Curtis Langlotz, MD, PhD
Date: August 10, 2018
Synopsis:Artificial intelligence (AI) and machine learning will revolutionize medical imaging practice in the next several years. New AI systems will affect every facet of medical imaging, including image production, image quality control, work list prioritization, and computer aided detection and classification for image interpretation. I will describe a new center of excellence at Stanford and how it is addressing these challenges and building new tools that enhance early detection, reduce diagnostic errors, and improve patient care. We will explore why there is so much excitement about AI applications in medical imaging, understand the fundamentals of machine learning and why is it especially useful in medical imaging, review where AI technologies will be deployed first in imaging practice, and identify the barriers to the clinical use of machine learning tools in medical imaging.
Curtis P. Langlotz, MD, PhD, is Professor of Radiology and Biomedical Informatics and Director of the Center for Artificial Intelligence in Medicine and Imaging (AIMI Center) at Stanford University. As Associate Chair for Information Systems and a Medical Informatics Director for Stanford Health Care, he is also responsible for the computer technology that supports the Stanford Radiology practice.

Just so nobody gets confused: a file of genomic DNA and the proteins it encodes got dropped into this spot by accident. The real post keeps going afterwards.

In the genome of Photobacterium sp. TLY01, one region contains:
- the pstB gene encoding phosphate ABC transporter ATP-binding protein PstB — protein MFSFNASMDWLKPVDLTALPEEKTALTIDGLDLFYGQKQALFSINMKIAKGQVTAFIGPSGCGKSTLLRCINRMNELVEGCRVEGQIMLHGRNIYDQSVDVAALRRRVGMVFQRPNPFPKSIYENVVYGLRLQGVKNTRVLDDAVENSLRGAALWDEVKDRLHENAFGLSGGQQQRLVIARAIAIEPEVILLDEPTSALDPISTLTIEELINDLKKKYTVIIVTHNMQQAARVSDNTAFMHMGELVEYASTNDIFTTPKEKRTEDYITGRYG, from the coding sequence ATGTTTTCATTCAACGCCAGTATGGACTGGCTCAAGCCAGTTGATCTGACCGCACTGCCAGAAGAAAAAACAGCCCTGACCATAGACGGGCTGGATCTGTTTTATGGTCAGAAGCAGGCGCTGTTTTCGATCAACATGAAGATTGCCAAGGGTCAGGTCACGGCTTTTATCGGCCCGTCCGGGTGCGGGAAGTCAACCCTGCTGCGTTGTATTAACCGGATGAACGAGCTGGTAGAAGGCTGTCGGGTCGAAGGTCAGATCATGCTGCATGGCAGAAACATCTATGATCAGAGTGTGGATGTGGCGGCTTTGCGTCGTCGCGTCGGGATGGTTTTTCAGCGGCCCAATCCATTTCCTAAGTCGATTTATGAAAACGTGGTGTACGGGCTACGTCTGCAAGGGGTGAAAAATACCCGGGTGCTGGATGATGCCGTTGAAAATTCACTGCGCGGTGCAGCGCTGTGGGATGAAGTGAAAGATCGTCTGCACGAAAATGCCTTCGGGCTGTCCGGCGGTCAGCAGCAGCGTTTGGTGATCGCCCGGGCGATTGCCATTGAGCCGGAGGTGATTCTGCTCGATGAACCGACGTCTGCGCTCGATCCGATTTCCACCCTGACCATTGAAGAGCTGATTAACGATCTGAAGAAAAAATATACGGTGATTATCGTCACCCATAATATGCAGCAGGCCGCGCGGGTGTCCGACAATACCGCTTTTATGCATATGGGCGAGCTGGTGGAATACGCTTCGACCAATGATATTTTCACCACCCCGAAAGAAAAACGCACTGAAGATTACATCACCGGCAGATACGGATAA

The AIMI Center develops artificial intelligence methods that enable computer systems to draw precise and complex inferences directly from image information and associated clinical data, augmenting the skills of human imaging professionals. Dr. Langlotz has authored over 100 scholarly publications and the book, “The Radiology Report: A Guide to Thoughtful Communication for Radiologists and Other Medical Professionals”. He led the development of the RadLex standard terminology for radiology report information, a national standard for imaging exam codes, and a library of radiology report templates that have been downloaded over 5 million times. Dr. Langlotz is a past president of the Radiology Alliance for Health Services Research (RAHSR) and the Society for Imaging Informatics in Medicine (SIIM), and a former board member of the Association of University Radiologists (AUR), the American Medical Informatics Association (AMIA) and the Society for Medical Decision Making (SMDM). He currently serves on the Board of Directors of the Radiological Society of North America (RSNA) and as president of the College of SIIM Fellows. Dr. Langlotz has founded 3 health care information technology companies, the most recent of which was acquired by Nuance Communications in 2016.